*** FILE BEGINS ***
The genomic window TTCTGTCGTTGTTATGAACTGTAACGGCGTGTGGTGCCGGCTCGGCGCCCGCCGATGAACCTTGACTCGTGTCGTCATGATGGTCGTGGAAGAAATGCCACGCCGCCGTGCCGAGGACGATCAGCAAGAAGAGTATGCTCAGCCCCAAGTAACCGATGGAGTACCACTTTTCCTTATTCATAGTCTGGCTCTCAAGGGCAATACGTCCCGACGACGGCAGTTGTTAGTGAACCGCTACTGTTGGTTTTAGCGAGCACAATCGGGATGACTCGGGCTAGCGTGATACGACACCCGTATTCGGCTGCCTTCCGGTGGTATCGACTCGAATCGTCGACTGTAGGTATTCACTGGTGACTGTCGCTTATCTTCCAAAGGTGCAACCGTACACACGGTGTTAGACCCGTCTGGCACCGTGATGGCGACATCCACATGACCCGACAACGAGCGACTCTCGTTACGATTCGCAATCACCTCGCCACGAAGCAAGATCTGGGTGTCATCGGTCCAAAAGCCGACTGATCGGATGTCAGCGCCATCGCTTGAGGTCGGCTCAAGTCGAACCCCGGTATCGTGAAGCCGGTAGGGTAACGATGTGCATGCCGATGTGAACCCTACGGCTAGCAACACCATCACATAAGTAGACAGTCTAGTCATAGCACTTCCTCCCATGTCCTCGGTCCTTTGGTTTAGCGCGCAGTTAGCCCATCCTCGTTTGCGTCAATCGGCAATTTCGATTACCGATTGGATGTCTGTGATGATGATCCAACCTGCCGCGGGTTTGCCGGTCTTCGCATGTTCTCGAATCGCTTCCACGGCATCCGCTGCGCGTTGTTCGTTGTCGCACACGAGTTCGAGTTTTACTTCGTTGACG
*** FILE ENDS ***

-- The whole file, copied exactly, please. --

The genomic window TTCTGTCGTTGTTATGAACTGTAACGGCGTGTGGTGCCGGCTCGGCGCCCGCCGATGAACCTTGACTCGTGTCGTCATGATGGTCGTGGAAGAAATGCCACGCCGCCGTGCCGAGGACGATCAGCAAGAAGAGTATGCTCAGCCCCAAGTAACCGATGGAGTACCACTTTTCCTTATTCATAGTCTGGCTCTCAAGGGCAATACGTCCCGACGACGGCAGTTGTTAGTGAACCGCTACTGTTGGTTTTAGCGAGCACAATCGGGATGACTCGGGCTAGCGTGATACGACACCCGTATTCGGCTGCCTTCCGGTGGTATCGACTCGAATCGTCGACTGTAGGTATTCACTGGTGACTGTCGCTTATCTTCCAAAGGTGCAACCGTACACACGGTGTTAGACCCGTCTGGCACCGTGATGGCGACATCCACATGACCCGACAACGAGCGACTCTCGTTACGATTCGCAATCACCTCGCCACGAAGCAAGATCTGGGTGTCATCGGTCCAAAAGCCGACTGATCGGATGTCAGCGCCATCGCTTGAGGTCGGCTCAAGTCGAACCCCGGTATCGTGAAGCCGGTAGGGTAACGATGTGCATGCCGATGTGAACCCTACGGCTAGCAACACCATCACATAAGTAGACAGTCTAGTCATAGCACTTCCTCCCATGTCCTCGGTCCTTTGGTTTAGCGCGCAGTTAGCCCATCCTCGTTTGCGTCAATCGGCAATTTCGATTACCGATTGGATGTCTGTGATGATGATCCAACCTGCCGCGGGTTTGCCGGTCTTCGCATGTTCTCGAATCGCTTCCACGGCATCCGCTGCGCGTTGTTCGTTGTCGCACACGAGTTCGAGTTTTACTTCGTTGACG